And I can’t tell the difference between ABC News,
Hill Street Blues,
And a preacher on the old time gospel hour
Stealing money from the sick and the old
Well the God I believe in isn’t short of cash, mister!
– Bono (of U2), “Bullet the Blue Sky”, in Rattle and Hum
I really don’t like hearing churches ask for money. I’ve often thought that in an ideal church, there would be no collection plate passed around during the service, and no annual fundraising drives. The church budget would be extremely lean, and would grow if and only if there were unsolicited contributions discreetly made.
Granted, Christian churches in general are some of the only places in society where one can receive the proverbial free lunch, often literally in addition to figuratively. If one seeks counseling from a psychiatrist, or spiritual enlightenment from a yoga session, or personal growth from a weekend seminar, it’s usually necessary to pay a set fee.
And it seems that the episode of Curb Your Enthusiasm where comedian Larry David buys scalped tickets to a Jewish service on a High Holy Day has some basis in the real world, as many congregations really do sell tickets (others, to their credit, contrast themselves with this, using the Curb episode). With a few rare exceptions (tourist attractions like Montreal’s Notre-Dame Basilica), churches are free, but this approach only puts them on par with NPR or the Metropolitan Museum of Art, which are also available for free but encourage contributions. [Update 3/4/2018: the Met is moving away from this approach.]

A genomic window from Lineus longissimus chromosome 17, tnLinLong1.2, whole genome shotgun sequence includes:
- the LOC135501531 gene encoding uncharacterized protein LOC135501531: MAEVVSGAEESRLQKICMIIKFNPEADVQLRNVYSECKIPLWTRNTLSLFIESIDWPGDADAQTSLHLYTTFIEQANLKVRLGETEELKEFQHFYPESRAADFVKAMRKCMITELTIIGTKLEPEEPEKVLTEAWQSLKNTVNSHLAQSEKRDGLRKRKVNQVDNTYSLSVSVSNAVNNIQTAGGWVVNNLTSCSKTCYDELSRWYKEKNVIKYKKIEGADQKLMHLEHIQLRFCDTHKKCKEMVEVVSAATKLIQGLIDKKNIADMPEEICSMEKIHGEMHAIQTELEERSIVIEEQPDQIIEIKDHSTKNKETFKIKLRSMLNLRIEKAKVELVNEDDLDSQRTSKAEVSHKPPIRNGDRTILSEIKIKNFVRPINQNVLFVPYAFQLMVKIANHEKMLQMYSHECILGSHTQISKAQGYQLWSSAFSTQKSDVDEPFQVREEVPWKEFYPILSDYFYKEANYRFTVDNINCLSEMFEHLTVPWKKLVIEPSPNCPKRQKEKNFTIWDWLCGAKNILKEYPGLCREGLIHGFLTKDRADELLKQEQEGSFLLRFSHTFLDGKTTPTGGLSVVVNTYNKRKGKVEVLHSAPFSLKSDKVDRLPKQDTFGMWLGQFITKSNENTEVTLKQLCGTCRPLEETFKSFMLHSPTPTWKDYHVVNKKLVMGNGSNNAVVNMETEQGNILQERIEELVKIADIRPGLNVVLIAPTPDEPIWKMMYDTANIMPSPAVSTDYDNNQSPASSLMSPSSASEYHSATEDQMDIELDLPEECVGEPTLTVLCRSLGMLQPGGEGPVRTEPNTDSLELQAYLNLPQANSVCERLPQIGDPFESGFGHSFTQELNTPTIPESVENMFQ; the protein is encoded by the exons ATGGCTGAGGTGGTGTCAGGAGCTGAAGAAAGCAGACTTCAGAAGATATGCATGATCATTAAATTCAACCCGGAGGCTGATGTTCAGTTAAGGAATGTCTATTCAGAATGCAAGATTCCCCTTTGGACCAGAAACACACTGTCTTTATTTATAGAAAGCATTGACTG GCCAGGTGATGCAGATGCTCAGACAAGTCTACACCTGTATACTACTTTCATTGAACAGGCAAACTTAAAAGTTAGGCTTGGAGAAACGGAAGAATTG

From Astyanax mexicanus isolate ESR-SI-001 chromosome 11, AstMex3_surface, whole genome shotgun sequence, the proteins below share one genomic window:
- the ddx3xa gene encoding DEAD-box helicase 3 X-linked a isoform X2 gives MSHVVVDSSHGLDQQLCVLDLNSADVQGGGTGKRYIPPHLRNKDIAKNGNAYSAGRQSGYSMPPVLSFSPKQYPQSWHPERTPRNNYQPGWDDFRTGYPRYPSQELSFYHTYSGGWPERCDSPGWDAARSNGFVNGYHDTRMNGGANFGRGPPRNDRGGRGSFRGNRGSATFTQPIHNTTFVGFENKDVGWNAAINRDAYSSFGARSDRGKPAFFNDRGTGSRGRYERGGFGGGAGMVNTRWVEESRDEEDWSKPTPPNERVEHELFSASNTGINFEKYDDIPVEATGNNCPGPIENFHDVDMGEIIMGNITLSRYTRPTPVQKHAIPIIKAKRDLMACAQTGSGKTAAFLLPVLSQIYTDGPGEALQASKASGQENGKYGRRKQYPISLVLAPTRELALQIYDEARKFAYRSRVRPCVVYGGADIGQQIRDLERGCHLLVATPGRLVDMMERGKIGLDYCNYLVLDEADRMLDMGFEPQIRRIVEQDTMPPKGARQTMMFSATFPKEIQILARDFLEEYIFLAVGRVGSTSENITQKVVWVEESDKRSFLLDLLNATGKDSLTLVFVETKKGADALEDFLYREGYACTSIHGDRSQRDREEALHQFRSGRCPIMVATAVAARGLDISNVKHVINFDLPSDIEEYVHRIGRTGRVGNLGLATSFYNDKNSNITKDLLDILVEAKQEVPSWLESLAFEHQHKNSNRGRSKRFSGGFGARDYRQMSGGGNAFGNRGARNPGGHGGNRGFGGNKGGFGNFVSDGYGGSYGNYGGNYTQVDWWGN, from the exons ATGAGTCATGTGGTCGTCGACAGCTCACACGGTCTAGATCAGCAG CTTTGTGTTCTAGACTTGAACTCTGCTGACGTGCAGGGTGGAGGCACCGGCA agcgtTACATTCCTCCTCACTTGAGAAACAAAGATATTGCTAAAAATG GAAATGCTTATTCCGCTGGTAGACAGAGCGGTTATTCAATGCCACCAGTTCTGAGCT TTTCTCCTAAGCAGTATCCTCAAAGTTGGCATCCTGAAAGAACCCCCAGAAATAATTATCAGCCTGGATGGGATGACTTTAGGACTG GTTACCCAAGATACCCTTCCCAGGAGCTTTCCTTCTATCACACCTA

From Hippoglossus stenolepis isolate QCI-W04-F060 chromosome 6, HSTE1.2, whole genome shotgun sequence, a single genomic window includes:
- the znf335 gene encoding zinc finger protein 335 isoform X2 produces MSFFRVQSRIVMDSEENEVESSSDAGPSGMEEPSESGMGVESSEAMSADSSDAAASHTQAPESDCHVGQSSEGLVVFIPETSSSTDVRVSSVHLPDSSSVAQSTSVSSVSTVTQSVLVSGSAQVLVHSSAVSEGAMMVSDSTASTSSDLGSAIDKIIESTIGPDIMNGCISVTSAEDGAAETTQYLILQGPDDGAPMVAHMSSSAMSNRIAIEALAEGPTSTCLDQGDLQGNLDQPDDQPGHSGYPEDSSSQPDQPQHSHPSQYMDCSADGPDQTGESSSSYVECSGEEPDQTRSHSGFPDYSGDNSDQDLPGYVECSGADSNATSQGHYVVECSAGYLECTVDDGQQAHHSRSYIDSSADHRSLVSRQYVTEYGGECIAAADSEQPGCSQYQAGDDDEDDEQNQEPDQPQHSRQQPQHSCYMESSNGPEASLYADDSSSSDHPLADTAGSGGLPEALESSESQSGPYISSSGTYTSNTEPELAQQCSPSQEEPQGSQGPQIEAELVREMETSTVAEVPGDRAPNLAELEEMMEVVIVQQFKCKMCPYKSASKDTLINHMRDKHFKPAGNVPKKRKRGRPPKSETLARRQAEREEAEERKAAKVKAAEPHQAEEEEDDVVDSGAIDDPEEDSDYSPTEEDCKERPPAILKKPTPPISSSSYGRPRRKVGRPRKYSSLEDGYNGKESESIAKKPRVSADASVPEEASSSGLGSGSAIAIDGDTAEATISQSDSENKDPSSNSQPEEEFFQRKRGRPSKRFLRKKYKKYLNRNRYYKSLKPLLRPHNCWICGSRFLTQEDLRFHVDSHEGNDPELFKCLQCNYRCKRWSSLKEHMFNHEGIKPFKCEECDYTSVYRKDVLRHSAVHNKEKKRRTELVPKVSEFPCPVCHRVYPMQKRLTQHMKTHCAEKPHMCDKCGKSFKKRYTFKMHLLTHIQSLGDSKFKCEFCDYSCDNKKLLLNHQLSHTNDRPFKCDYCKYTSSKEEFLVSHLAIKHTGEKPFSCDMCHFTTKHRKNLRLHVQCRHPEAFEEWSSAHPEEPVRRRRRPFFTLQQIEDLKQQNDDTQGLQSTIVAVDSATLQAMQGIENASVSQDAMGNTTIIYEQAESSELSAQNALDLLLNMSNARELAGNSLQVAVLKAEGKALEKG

I think churches can and should go further than that. Not only should the doors be open, but no one should feel pressured to contribute, via collection plates, fundraising drives, or the like. This kind of thing is probably very high on the list in terms of driving people away from churches, and people who have bad experiences with church all too often throw out the baby (Jesus) with the bathwater of poorly organized religion.
In any church I’ve ever attended more than once, this sensitive issue has been handled with a light touch. Most pastors seem well aware of the problematic nature of asking for money, and take pains to make sure newcomers don’t feel like appeals are directed at them. Nonetheless, they all seem to pass the hat every Sunday, and usually have a sermon or two per year that focuses on the importance of giving.
With all this in mind, I visited a church a couple of weeks ago that was connected to a local homeless shelter. A significant portion of the congregation consisted of men who were recovering from addiction, or recently released from prison, and were in the shelter’s program to learn how to hold down a job. I don’t know what a typical sermon is like at this church; I have only one example to consider. But what I heard made me deeply uncomfortable. The pastor was talking about the importance of “sowing seeds of giving” by giving a tithe (10% of income) each week. Proclaiming that God always keeps His word, the pastor encouraged listeners to expect that their giving would be handsomely rewarded – soon, in the here and now, in the form of things like raises, bonuses, commissions, and so on. It sounded like the worst kind of televangelism, the kind Bono had in mind, live and on stage. I was glad I hadn’t invited anyone to join me.